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Skinny Kids Eat More Candy

candyA common assumption is that kids with obesity consume more high-caloric foods – which of course includes confectionary items like chocolate and non-chocolate sweets.

Now, a study by Constantin Gasser and colleagues from Melbourne, Australia, in a paper published in the American Journal of Clinical Nutrition, present a systematic review and meta-analysis of confectionary consumption and overweight in kids.

The researchers identified 19 studies fort their systematic review, 11 of which (∼177,260 participants) were included in the meta-analysis.

Overall, odds of excess weight of kids in the highest category of sweets consumption was about 20% less than in the reference category.

This inverse association was true for both chocolate and nonchocolate confectioneries.

Furthermore, in the longitudinal studies and the randomised controlled trial included in the review, no associations were observed between confectionery consumption and overweight, obesity, or obesity-related outcomes.

Thus, based on data from well over 175,000 kids, there appears to be no relationship between sweets consumption and excess weight – if anything, the relationship is the opposite of what one may expect.

As so often, when data don’t fit the “accepted” hypothesis, the authors are also quick to point out that these findings could well be explained by reverse causality (overweight kids avoiding sweets) or underreporting by heavier kids (a polite way of saying that heavier kids may be less honest about their candy consumption).

On the other hand, it may also well be that regular (non-restrictive) sweet consumption actually does in fact make kids less vulnerable to overeating, simply by ruining their appetite (just as grandma always warned you it would – as in, “No sweets before supper!”).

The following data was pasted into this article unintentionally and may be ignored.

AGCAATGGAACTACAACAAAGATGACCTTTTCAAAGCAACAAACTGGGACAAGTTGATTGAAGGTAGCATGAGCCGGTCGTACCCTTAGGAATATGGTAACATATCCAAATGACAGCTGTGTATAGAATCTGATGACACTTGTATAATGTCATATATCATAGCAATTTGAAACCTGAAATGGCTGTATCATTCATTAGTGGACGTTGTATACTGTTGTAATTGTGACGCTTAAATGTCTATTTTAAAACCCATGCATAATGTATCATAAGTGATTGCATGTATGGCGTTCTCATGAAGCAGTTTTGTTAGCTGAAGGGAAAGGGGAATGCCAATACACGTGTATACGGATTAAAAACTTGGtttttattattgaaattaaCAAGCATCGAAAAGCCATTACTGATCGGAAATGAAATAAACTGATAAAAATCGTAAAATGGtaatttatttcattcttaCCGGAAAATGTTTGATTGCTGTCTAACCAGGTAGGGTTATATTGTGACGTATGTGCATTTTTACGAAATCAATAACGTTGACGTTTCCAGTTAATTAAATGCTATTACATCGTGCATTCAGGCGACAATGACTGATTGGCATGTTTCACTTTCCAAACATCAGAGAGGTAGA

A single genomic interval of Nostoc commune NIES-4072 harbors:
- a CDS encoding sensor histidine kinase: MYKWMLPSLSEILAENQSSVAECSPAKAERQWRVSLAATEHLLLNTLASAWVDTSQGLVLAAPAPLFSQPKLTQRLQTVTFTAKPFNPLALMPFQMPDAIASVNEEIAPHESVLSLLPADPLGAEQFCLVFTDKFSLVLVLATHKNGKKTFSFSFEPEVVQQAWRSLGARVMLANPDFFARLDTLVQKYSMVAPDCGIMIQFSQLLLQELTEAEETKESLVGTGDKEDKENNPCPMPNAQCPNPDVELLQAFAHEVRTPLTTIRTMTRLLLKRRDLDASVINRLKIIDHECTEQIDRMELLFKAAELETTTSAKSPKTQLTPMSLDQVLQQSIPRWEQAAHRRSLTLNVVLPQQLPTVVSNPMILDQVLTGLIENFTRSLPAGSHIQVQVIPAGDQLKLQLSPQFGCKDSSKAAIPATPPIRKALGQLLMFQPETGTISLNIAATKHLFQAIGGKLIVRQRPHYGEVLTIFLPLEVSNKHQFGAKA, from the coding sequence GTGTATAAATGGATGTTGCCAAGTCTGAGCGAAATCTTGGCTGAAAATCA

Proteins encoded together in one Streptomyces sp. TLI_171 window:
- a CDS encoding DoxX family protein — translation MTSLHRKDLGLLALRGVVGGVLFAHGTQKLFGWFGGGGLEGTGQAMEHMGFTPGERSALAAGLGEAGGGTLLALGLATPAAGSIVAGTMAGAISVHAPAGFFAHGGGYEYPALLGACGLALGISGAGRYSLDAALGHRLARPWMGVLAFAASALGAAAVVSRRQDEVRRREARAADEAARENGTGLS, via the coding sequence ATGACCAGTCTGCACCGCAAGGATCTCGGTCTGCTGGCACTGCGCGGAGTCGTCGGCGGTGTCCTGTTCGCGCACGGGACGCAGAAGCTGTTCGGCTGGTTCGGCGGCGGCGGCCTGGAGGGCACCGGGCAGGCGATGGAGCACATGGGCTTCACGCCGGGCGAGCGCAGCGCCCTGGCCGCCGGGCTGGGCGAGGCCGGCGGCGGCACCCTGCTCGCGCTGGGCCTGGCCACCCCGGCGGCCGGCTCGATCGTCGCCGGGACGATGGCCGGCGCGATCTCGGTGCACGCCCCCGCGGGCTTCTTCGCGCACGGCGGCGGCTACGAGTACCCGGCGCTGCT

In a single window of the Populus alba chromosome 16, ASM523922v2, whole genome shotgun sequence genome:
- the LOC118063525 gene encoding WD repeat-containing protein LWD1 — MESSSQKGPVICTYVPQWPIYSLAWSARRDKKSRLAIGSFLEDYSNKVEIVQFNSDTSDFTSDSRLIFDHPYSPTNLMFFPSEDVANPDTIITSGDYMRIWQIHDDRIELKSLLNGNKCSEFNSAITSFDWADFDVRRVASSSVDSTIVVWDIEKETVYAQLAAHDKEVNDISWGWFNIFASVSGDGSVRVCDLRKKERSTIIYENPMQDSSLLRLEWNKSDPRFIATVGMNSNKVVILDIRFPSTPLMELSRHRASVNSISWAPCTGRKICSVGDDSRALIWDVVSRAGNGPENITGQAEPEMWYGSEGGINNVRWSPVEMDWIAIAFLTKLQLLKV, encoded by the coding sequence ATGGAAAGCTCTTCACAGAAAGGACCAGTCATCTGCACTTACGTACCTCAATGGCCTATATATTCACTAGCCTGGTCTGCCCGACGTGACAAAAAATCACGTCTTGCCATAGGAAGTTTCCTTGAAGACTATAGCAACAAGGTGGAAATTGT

Overall, the findings remind me of a previous study that failed to find any association between sugary pop consumption and body weight in Ontario and PEI kids (if anything skinny kids in PEI drank more pop than those with excess weight).

Whatever the true answer may be, these findings certainly do not support the notion that sweet or chocolate consumption is a key factor in childhood obesity.

Edmonton, AB


  1. Interesting. I would like to see a similar study that looked at processed high fat foods such as frozen pizza goods, frozen pasta entrees, processed meats, and frozen fried potato products. There has been such an expansion in this category of food products and they are very popular with children and adults alike.

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  2. Another piece in the puzzle. Very interesting.

    It’s depressing that even in the science world, the myth that fat people always misrepresent what they eat persists. Despite studies showing *everyone* underestimates how much they eat, unless given a way to measure/weigh their portions, older studies that only looked at fat people persist.

    (When troglitizone was first put on the market, everyone cheered at the new med for T2DM that was supposed to work on insulin resistance, convinced it would make people lose weight. Some group did a study and when everyone gained weight, they blamed it on the participants, because “everyone knows” fat people lie about what they eat. We now know that weight gain is among the many side effects of glitizones.)

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  3. Hi Dr. Arya –

    Do you think the most plausible answer is that some people naturally struggle with their weight while others don’t?

    The ones with a healthy metabolism can eat food more liberally while the ones who are overweight tend to be more cautious but are still over eating.

    I have four children – all raised the same way and one as they became a teen started gaining weight. Yes, they ate more and were hungrier – but I’m not sure what set it off. Now they are a teen ager and slightly overweight –

    Meanwhile – my other 3 are rail thin.

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    • Absolutely, some kids (and adults) can seem to eat all they want, never exercise and remain skinny, others gain weight by consuming no more than anyone else – life is unfair.

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